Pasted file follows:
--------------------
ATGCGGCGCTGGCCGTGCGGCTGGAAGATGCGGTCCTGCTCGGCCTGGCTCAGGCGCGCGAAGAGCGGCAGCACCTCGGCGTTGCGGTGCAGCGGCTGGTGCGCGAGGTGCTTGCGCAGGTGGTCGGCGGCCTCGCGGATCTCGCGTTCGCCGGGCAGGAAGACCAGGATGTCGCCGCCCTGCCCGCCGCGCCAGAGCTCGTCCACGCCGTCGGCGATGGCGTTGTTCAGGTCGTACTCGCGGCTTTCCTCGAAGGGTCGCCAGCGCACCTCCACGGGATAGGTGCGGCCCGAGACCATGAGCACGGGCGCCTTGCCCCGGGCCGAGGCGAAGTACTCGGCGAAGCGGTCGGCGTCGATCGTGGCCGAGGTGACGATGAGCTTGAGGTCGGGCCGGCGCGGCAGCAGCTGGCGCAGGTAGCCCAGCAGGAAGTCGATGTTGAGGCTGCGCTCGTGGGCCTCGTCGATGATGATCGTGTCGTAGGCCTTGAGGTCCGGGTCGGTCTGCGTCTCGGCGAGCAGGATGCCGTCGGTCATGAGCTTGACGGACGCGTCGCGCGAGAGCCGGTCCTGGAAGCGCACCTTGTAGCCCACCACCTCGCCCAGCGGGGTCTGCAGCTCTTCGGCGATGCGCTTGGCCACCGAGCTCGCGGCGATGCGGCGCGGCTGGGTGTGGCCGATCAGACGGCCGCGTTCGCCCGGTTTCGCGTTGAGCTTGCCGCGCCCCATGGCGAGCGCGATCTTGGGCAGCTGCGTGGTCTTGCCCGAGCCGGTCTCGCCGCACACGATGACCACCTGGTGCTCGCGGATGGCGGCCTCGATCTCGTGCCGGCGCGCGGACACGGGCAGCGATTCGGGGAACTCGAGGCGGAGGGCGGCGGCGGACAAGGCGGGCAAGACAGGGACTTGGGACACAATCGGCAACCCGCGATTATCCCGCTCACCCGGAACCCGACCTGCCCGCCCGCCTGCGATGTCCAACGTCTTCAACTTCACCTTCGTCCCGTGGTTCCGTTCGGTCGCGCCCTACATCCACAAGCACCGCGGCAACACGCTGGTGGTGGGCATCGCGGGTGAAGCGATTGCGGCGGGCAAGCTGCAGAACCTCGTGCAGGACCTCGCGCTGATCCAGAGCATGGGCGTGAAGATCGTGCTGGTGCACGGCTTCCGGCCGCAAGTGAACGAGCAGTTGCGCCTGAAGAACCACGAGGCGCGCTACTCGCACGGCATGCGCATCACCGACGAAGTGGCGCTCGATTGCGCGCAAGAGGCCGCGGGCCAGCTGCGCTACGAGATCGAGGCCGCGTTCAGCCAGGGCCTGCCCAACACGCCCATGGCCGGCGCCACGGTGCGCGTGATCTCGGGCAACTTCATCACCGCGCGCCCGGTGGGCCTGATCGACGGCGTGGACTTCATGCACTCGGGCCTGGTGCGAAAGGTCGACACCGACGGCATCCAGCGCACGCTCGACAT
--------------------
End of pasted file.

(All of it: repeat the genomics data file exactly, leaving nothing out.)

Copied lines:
ATGCGGCGCTGGCCGTGCGGCTGGAAGATGCGGTCCTGCTCGGCCTGGCTCAGGCGCGCGAAGAGCGGCAGCACCTCGGCGTTGCGGTGCAGCGGCTGGTGCGCGAGGTGCTTGCGCAGGTGGTCGGCGGCCTCGCGGATCTCGCGTTCGCCGGGCAGGAAGACCAGGATGTCGCCGCCCTGCCCGCCGCGCCAGAGCTCGTCCACGCCGTCGGCGATGGCGTTGTTCAGGTCGTACTCGCGGCTTTCCTCGAAGGGTCGCCAGCGCACCTCCACGGGATAGGTGCGGCCCGAGACCATGAGCACGGGCGCCTTGCCCCGGGCCGAGGCGAAGTACTCGGCGAAGCGGTCGGCGTCGATCGTGGCCGAGGTGACGATGAGCTTGAGGTCGGGCCGGCGCGGCAGCAGCTGGCGCAGGTAGCCCAGCAGGAAGTCGATGTTGAGGCTGCGCTCGTGGGCCTCGTCGATGATGATCGTGTCGTAGGCCTTGAGGTCCGGGTCGGTCTGCGTCTCGGCGAGCAGGATGCCGTCGGTCATGAGCTTGACGGACGCGTCGCGCGAGAGCCGGTCCTGGAAGCGCACCTTGTAGCCCACCACCTCGCCCAGCGGGGTCTGCAGCTCTTCGGCGATGCGCTTGGCCACCGAGCTCGCGGCGATGCGGCGCGGCTGGGTGTGGCCGATCAGACGGCCGCGTTCGCCCGGTTTCGCGTTGAGCTTGCCGCGCCCCATGGCGAGCGCGATCTTGGGCAGCTGCGTGGTCTTGCCCGAGCCGGTCTCGCCGCACACGATGACCACCTGGTGCTCGCGGATGGCGGCCTCGATCTCGTGCCGGCGCGCGGACACGGGCAGCGATTCGGGGAACTCGAGGCGGAGGGCGGCGGCGGACAAGGCGGGCAAGACAGGGACTTGGGACACAATCGGCAACCCGCGATTATCCCGCTCACCCGGAACCCGACCTGCCCGCCCGCCTGCGATGTCCAACGTCTTCAACTTCACCTTCGTCCCGTGGTTCCGTTCGGTCGCGCCCTACATCCACAAGCACCGCGGCAACACGCTGGTGGTGGGCATCGCGGGTGAAGCGATTGCGGCGGGCAAGCTGCAGAACCTCGTGCAGGACCTCGCGCTGATCCAGAGCATGGGCGTGAAGATCGTGCTGGTGCACGGCTTCCGGCCGCAAGTGAACGAGCAGTTGCGCCTGAAGAACCACGAGGCGCGCTACTCGCACGGCATGCGCATCACCGACGAAGTGGCGCTCGATTGCGCGCAAGAGGCCGCGGGCCAGCTGCGCTACGAGATCGAGGCCGCGTTCAGCCAGGGCCTGCCCAACACGCCCATGGCCGGCGCCACGGTGCGCGTGATCTCGGGCAACTTCATCACCGCGCGCCCGGTGGGCCTGATCGACGGCGTGGACTTCATGCACTCGGGCCTGGTGCGAAAGGTCGACACCGACGGCATCCAGCGCACGCTCGACAT